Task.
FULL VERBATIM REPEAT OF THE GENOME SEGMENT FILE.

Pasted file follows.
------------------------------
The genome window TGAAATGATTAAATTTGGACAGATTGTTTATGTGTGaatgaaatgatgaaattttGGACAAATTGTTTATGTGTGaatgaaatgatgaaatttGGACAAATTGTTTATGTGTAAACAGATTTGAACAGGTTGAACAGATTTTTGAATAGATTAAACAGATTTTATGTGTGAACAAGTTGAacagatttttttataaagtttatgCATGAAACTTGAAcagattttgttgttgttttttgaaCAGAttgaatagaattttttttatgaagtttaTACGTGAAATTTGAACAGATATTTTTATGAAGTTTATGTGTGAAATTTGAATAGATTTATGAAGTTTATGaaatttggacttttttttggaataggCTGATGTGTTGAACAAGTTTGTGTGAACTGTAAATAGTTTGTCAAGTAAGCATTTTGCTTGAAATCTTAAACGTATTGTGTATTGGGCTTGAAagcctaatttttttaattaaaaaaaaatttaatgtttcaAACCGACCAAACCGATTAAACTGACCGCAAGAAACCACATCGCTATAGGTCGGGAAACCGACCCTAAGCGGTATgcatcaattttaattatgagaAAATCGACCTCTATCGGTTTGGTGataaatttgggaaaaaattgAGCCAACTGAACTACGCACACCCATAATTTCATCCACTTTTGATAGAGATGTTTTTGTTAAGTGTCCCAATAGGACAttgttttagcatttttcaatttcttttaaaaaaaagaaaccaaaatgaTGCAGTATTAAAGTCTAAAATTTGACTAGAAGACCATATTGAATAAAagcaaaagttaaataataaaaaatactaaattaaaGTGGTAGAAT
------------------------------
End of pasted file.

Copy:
The genome window TGAAATGATTAAATTTGGACAGATTGTTTATGTGTGaatgaaatgatgaaattttGGACAAATTGTTTATGTGTGaatgaaatgatgaaatttGGACAAATTGTTTATGTGTAAACAGATTTGAACAGGTTGAACAGATTTTTGAATAGATTAAACAGATTTTATGTGTGAACAAGTTGAacagatttttttataaagtttatgCATGAAACTTGAAcagattttgttgttgttttttgaaCAGAttgaatagaattttttttatgaagtttaTACGTGAAATTTGAACAGATATTTTTATGAAGTTTATGTGTGAAATTTGAATAGATTTATGAAGTTTATGaaatttggacttttttttggaataggCTGATGTGTTGAACAAGTTTGTGTGAACTGTAAATAGTTTGTCAAGTAAGCATTTTGCTTGAAATCTTAAACGTATTGTGTATTGGGCTTGAAagcctaatttttttaattaaaaaaaaatttaatgtttcaAACCGACCAAACCGATTAAACTGACCGCAAGAAACCACATCGCTATAGGTCGGGAAACCGACCCTAAGCGGTATgcatcaattttaattatgagaAAATCGACCTCTATCGGTTTGGTGataaatttgggaaaaaattgAGCCAACTGAACTACGCACACCCATAATTTCATCCACTTTTGATAGAGATGTTTTTGTTAAGTGTCCCAATAGGACAttgttttagcatttttcaatttcttttaaaaaaaagaaaccaaaatgaTGCAGTATTAAAGTCTAAAATTTGACTAGAAGACCATATTGAATAAAagcaaaagttaaataataaaaaatactaaattaaaGTGGTAGAAT